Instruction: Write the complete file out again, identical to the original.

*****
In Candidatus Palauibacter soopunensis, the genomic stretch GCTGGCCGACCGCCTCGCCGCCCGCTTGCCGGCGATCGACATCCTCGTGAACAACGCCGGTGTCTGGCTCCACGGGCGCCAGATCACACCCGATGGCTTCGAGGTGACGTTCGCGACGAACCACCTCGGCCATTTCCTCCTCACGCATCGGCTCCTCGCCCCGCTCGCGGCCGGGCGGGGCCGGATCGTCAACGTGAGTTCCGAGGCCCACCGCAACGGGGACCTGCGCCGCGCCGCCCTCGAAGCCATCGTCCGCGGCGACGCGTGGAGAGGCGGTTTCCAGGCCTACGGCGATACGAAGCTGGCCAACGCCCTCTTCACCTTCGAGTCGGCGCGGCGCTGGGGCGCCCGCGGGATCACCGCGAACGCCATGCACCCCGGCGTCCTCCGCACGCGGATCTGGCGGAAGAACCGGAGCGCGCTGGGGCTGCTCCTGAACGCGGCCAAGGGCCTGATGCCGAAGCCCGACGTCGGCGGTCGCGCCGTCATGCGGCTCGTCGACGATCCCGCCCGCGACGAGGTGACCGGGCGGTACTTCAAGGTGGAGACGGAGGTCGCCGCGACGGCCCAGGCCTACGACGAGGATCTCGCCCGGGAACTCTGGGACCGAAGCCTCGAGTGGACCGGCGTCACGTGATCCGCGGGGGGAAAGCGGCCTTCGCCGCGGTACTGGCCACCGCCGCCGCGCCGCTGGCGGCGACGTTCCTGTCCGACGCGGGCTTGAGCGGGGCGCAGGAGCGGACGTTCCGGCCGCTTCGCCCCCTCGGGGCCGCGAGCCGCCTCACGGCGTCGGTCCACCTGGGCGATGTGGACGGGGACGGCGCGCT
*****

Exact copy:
In Candidatus Palauibacter soopunensis, the genomic stretch GCTGGCCGACCGCCTCGCCGCCCGCTTGCCGGCGATCGACATCCTCGTGAACAACGCCGGTGTCTGGCTCCACGGGCGCCAGATCACACCCGATGGCTTCGAGGTGACGTTCGCGACGAACCACCTCGGCCATTTCCTCCTCACGCATCGGCTCCTCGCCCCGCTCGCGGCCGGGCGGGGCCGGATCGTCAACGTGAGTTCCGAGGCCCACCGCAACGGGGACCTGCGCCGCGCCGCCCTCGAAGCCATCGTCCGCGGCGACGCGTGGAGAGGCGGTTTCCAGGCCTACGGCGATACGAAGCTGGCCAACGCCCTCTTCACCTTCGAGTCGGCGCGGCGCTGGGGCGCCCGCGGGATCACCGCGAACGCCATGCACCCCGGCGTCCTCCGCACGCGGATCTGGCGGAAGAACCGGAGCGCGCTGGGGCTGCTCCTGAACGCGGCCAAGGGCCTGATGCCGAAGCCCGACGTCGGCGGTCGCGCCGTCATGCGGCTCGTCGACGATCCCGCCCGCGACGAGGTGACCGGGCGGTACTTCAAGGTGGAGACGGAGGTCGCCGCGACGGCCCAGGCCTACGACGAGGATCTCGCCCGGGAACTCTGGGACCGAAGCCTCGAGTGGACCGGCGTCACGTGATCCGCGGGGGGAAAGCGGCCTTCGCCGCGGTACTGGCCACCGCCGCCGCGCCGCTGGCGGCGACGTTCCTGTCCGACGCGGGCTTGAGCGGGGCGCAGGAGCGGACGTTCCGGCCGCTTCGCCCCCTCGGGGCCGCGAGCCGCCTCACGGCGTCGGTCCACCTGGGCGATGTGGACGGGGACGGCGCGCT